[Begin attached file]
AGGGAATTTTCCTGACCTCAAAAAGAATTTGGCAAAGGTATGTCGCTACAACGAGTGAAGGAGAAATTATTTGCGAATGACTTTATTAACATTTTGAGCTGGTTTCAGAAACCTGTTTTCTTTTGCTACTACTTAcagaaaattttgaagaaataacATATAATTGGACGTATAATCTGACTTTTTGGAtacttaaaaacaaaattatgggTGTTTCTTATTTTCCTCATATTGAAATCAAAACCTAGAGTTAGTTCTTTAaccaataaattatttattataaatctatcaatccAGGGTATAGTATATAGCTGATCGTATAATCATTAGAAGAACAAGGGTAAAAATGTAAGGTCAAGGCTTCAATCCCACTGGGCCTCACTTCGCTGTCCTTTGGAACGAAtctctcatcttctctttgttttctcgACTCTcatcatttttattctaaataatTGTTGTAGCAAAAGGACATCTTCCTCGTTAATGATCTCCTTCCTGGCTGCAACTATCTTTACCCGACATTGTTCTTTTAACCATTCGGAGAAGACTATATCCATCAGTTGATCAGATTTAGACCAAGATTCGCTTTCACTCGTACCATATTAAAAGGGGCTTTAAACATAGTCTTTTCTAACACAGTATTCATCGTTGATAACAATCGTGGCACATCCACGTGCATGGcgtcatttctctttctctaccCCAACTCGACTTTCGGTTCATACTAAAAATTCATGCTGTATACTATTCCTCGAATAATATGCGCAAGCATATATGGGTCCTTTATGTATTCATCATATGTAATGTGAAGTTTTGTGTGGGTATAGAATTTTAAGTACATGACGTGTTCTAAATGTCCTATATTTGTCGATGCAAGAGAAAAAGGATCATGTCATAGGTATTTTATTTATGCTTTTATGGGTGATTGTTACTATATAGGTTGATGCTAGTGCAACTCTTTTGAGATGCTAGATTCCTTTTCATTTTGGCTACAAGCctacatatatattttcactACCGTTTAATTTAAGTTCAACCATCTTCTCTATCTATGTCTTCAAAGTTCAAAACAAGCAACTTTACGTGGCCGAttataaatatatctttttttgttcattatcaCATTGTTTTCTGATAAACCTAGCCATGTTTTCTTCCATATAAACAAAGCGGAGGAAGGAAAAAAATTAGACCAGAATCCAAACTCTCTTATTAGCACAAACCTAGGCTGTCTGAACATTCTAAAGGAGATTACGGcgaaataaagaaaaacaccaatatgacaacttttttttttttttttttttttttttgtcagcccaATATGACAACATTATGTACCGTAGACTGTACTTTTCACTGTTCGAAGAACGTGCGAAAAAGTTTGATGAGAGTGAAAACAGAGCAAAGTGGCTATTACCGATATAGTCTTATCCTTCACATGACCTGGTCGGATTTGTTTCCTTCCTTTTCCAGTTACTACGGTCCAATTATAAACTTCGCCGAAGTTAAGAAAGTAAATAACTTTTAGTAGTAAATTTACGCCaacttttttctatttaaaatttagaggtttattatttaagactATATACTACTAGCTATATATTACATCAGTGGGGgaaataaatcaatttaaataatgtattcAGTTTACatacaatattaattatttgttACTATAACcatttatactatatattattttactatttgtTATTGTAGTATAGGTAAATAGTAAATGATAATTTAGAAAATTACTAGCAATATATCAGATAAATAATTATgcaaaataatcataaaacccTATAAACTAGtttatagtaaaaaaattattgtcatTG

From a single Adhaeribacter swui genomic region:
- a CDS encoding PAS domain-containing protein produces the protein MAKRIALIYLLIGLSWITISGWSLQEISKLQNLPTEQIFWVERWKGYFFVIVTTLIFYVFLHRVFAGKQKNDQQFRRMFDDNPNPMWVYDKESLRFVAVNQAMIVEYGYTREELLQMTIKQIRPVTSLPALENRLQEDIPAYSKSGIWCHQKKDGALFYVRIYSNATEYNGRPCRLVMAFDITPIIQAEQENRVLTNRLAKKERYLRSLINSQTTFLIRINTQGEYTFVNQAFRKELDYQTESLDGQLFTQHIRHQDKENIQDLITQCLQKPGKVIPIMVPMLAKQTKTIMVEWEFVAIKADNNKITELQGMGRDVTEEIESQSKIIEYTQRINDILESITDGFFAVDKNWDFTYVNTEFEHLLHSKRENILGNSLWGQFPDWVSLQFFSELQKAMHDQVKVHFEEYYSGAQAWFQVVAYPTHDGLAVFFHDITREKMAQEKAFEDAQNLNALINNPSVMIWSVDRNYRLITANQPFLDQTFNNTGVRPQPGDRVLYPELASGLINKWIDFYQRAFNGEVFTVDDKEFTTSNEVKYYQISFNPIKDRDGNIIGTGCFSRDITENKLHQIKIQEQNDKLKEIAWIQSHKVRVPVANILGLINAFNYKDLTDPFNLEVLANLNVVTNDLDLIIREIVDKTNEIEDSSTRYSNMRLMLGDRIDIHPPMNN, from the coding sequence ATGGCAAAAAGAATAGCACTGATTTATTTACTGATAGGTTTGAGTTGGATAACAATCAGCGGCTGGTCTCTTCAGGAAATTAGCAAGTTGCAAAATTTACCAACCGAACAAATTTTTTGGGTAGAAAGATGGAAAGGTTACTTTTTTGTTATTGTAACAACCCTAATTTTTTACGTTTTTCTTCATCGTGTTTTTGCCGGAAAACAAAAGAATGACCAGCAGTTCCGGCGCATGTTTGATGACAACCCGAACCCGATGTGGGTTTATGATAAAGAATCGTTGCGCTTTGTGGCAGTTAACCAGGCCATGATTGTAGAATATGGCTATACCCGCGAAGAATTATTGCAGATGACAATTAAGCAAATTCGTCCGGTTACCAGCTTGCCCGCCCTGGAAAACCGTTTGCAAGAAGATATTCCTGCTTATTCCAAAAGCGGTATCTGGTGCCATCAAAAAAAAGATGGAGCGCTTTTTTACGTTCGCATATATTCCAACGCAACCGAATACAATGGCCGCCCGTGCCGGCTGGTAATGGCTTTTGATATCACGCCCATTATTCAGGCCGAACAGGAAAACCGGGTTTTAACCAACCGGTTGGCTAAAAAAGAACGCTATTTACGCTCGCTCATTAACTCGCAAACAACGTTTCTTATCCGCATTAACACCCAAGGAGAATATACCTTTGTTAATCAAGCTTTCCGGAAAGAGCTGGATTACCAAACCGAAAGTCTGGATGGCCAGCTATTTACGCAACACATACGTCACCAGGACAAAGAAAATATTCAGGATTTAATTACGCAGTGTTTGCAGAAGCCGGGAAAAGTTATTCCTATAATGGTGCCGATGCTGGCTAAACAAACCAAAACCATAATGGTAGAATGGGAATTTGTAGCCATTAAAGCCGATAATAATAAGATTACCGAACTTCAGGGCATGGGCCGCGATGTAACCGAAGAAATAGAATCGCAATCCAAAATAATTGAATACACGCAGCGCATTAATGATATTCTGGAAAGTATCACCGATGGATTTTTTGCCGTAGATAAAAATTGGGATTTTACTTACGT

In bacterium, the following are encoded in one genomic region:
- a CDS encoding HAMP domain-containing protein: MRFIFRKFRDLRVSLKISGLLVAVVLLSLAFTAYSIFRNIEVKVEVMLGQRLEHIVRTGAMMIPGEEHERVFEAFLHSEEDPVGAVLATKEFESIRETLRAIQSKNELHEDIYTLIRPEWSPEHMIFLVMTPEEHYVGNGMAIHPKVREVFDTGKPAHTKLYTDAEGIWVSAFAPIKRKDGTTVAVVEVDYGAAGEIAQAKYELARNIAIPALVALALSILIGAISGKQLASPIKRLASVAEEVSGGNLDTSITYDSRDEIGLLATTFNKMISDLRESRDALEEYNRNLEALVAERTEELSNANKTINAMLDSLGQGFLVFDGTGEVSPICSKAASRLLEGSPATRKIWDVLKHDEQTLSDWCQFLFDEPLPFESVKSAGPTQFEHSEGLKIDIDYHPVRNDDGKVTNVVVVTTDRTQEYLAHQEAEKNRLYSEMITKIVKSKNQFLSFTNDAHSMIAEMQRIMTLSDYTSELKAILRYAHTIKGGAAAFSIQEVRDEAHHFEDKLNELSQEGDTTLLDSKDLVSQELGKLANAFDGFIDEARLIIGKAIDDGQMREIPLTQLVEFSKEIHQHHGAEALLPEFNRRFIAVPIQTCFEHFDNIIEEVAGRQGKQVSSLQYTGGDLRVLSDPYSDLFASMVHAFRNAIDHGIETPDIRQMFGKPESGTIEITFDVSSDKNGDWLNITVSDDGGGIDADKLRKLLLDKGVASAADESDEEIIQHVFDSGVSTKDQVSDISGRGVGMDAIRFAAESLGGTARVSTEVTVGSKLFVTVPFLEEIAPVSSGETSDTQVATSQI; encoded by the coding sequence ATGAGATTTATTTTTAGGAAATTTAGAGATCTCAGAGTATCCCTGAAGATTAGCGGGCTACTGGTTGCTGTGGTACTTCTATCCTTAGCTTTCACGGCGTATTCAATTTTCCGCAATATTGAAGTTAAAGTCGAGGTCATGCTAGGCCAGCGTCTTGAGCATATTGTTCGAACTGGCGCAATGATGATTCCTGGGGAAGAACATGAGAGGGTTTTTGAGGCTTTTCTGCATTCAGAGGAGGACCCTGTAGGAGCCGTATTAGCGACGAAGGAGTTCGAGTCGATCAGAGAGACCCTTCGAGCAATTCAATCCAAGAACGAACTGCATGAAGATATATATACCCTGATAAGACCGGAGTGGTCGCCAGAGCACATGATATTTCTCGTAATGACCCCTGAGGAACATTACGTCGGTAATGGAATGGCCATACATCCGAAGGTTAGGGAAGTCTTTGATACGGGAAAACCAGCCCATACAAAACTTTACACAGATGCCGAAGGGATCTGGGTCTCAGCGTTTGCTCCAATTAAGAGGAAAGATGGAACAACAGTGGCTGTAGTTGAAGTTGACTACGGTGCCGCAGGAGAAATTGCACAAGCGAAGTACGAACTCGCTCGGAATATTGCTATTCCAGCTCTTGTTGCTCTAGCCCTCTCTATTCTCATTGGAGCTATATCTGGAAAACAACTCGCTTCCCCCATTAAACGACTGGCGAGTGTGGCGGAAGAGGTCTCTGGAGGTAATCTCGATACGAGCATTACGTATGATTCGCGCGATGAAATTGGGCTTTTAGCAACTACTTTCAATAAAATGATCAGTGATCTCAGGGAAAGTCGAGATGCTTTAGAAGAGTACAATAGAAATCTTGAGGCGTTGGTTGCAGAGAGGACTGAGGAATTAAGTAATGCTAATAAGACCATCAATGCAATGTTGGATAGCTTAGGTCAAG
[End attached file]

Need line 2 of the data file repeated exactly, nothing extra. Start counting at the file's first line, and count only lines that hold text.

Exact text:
From a single Adhaeribacter swui genomic region: